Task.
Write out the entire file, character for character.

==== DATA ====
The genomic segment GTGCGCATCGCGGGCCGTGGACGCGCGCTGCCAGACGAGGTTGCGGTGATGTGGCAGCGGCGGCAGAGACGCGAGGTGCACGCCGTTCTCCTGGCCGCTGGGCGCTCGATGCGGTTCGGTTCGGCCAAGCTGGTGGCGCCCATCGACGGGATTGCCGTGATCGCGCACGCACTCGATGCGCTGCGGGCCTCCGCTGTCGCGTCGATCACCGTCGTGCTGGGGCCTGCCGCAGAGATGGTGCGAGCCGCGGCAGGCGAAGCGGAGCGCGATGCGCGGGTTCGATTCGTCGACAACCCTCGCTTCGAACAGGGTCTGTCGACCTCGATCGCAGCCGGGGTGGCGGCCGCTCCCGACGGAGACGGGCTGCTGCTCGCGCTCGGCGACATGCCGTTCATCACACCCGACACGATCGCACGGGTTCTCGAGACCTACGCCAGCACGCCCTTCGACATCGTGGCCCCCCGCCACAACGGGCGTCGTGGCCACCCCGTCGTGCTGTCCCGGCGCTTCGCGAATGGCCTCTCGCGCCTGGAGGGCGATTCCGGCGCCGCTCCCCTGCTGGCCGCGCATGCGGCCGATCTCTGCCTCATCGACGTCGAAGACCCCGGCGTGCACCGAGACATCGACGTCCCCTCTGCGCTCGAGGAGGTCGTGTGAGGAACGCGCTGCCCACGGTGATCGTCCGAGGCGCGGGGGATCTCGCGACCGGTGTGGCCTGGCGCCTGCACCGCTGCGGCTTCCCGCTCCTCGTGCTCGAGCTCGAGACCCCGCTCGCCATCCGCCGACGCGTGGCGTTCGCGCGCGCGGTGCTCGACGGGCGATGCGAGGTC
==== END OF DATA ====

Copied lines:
The genomic segment GTGCGCATCGCGGGCCGTGGACGCGCGCTGCCAGACGAGGTTGCGGTGATGTGGCAGCGGCGGCAGAGACGCGAGGTGCACGCCGTTCTCCTGGCCGCTGGGCGCTCGATGCGGTTCGGTTCGGCCAAGCTGGTGGCGCCCATCGACGGGATTGCCGTGATCGCGCACGCACTCGATGCGCTGCGGGCCTCCGCTGTCGCGTCGATCACCGTCGTGCTGGGGCCTGCCGCAGAGATGGTGCGAGCCGCGGCAGGCGAAGCGGAGCGCGATGCGCGGGTTCGATTCGTCGACAACCCTCGCTTCGAACAGGGTCTGTCGACCTCGATCGCAGCCGGGGTGGCGGCCGCTCCCGACGGAGACGGGCTGCTGCTCGCGCTCGGCGACATGCCGTTCATCACACCCGACACGATCGCACGGGTTCTCGAGACCTACGCCAGCACGCCCTTCGACATCGTGGCCCCCCGCCACAACGGGCGTCGTGGCCACCCCGTCGTGCTGTCCCGGCGCTTCGCGAATGGCCTCTCGCGCCTGGAGGGCGATTCCGGCGCCGCTCCCCTGCTGGCCGCGCATGCGGCCGATCTCTGCCTCATCGACGTCGAAGACCCCGGCGTGCACCGAGACATCGACGTCCCCTCTGCGCTCGAGGAGGTCGTGTGAGGAACGCGCTGCCCACGGTGATCGTCCGAGGCGCGGGGGATCTCGCGACCGGTGTGGCCTGGCGCCTGCACCGCTGCGGCTTCCCGCTCCTCGTGCTCGAGCTCGAGACCCCGCTCGCCATCCGCCGACGCGTGGCGTTCGCGCGCGCGGTGCTCGACGGGCGATGCGAGGTC